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Music in the Early Twentieth Century


CHAPTER 3 Aristocratic Maximalism
Richard Taruskin

And so it became, thanks to Diaghilev. Beginning in 1906, at first with heavy financial backing from the Russian crown, Diaghilev embarked on an epoch-making “export campaign,” as Benois rather drily called it, a yearly “Russian season” in Paris, the artistic capital of the world and the political capital of what was, since the accession of Tsar Nikolai II in 1894, Russia’s most strategic diplomatic and military ally. Diaghilev’s first Parisian presentation was an exhibition of Russian painting from medieval icons to the work of the Mir iskusstva circle itself.

The next year, 1907, Diaghilev brought a series of dazzling “historical concerts” in which all the greatest Russian musicians of the day took part: Rimsky-Korsakov, the dean of living Russian composers; Glazunov, his star pupil; the pianist-composers Alexander Scriabin (1872–1915) and Sergey Rachmaninoff (1873–1943), and many others. These concerts were not only historical (that is, presenting works from the full range of Russian musical history) but also historic: they provided a conduit that brought the latest Russian music to French ears like those of Ravel, whose avid absorption of Russian influences we have already observed in Chapter 2.

In 1908, Diaghilev brought a legendary production of Musorgsky’s Boris Godunov (in a version edited by Rimsky-Korsakov) to the stage of the Paris Opéra, which set a never-to-be-surpassed benchmark for luxuriance and spectacle. The next year, 1909, it was a mixed “Russian season” of music theater, now including ballet for the first time. The Russian ballets especially amazed the French, who had considered the ballet to be their national property, but who now saw their version of it thoroughly surpassed. The ballet spectacles, unexpectedly, proved far more successful with the public than the operas. Diaghilev decided to follow Benois’s advice, which he had until then resisted, and specialize henceforth in presenting Russian ballets to Parisian audiences.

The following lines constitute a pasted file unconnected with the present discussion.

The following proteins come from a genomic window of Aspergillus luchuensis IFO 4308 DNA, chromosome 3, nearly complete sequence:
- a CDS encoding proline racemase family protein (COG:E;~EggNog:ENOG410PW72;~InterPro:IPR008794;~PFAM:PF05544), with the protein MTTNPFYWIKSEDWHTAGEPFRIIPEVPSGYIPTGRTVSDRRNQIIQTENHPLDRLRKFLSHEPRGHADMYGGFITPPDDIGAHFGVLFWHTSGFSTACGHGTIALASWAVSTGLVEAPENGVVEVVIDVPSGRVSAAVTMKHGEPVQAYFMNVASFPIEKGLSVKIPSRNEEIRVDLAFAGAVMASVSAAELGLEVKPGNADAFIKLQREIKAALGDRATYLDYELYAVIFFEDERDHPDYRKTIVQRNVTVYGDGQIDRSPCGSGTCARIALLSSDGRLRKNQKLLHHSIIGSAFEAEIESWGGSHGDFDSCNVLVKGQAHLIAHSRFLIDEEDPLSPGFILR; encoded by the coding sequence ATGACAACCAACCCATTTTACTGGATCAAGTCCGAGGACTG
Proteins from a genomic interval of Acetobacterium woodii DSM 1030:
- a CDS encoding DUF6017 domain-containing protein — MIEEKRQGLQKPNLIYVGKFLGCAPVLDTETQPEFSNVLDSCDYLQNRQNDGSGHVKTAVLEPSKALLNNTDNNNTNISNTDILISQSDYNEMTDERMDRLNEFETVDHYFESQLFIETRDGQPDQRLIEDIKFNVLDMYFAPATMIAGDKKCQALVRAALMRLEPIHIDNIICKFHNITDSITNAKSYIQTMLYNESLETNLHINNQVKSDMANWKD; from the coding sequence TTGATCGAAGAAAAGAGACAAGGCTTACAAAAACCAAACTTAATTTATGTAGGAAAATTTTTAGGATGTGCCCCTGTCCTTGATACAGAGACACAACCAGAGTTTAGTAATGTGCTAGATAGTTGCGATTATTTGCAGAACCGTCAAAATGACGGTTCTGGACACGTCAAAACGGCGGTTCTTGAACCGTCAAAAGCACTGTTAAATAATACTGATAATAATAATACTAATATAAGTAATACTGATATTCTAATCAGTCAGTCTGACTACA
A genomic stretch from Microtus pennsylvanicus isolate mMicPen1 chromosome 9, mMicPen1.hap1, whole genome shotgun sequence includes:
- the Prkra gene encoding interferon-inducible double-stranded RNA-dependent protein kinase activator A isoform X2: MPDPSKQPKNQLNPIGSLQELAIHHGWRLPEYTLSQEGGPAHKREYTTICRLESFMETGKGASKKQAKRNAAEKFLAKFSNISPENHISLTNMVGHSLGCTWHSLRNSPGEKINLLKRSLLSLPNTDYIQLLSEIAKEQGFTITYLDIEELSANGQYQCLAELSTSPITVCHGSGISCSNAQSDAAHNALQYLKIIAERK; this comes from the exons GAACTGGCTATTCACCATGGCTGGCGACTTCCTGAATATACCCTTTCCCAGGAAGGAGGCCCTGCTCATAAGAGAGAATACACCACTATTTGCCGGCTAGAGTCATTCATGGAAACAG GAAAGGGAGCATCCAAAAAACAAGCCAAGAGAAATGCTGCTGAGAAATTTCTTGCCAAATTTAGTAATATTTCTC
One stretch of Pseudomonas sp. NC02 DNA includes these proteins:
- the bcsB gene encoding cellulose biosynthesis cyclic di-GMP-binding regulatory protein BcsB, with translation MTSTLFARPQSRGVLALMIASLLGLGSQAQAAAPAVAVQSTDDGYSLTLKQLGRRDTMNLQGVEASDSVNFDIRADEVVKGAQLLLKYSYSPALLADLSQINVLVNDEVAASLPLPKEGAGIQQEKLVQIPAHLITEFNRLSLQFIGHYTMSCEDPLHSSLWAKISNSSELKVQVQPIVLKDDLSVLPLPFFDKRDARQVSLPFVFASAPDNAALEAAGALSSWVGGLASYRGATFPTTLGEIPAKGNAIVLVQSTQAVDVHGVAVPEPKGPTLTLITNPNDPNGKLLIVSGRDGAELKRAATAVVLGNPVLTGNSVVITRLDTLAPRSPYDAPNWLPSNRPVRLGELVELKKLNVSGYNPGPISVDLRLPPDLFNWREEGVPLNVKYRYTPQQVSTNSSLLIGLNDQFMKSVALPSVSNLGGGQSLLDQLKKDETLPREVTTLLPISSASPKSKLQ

And yet the French critics had complained that the ballets presented in 1909 did not duplicate the exotic impression created by the Russian operas, and that without an overlay of recognizably Russian style (which meant, for French ears, a folkloristic or “oriental” style) they could not regard the Russian ballet as a truly authentic artistic product. Here indeed was a paradox: the Russian ballet, originally a French import and proud of its stylistic heritage, now had to become stylistically “Russian” so as to justify its exportation back to France. Diaghilev’s solution was to commission, expressly for presentation in France in 1910, something without precedent in Russia: a ballet on a Russian folk subject, and with music cast in a conspicuously exotic “Russian” style. He cast about for a composer willing to come up with so weird a thing.

Citation (MLA):
Richard Taruskin. "Chapter 3 Aristocratic Maximalism." The Oxford History of Western Music. Oxford University Press. New York, USA. n.d. Web. 24 Jan. 2021. <https://www.oxfordwesternmusic.com/view/Volume4/actrade-9780195384840-div1-003006.xml>.
Citation (APA):
Taruskin, R. (n.d.). Chapter 3 Aristocratic Maximalism. In Oxford University Press, Music in the Early Twentieth Century. New York, USA. Retrieved 24 Jan. 2021, from https://www.oxfordwesternmusic.com/view/Volume4/actrade-9780195384840-div1-003006.xml
Citation (Chicago):
Richard Taruskin. "Chapter 3 Aristocratic Maximalism." In Music in the Early Twentieth Century, Oxford University Press. (New York, USA, n.d.). Retrieved 24 Jan. 2021, from https://www.oxfordwesternmusic.com/view/Volume4/actrade-9780195384840-div1-003006.xml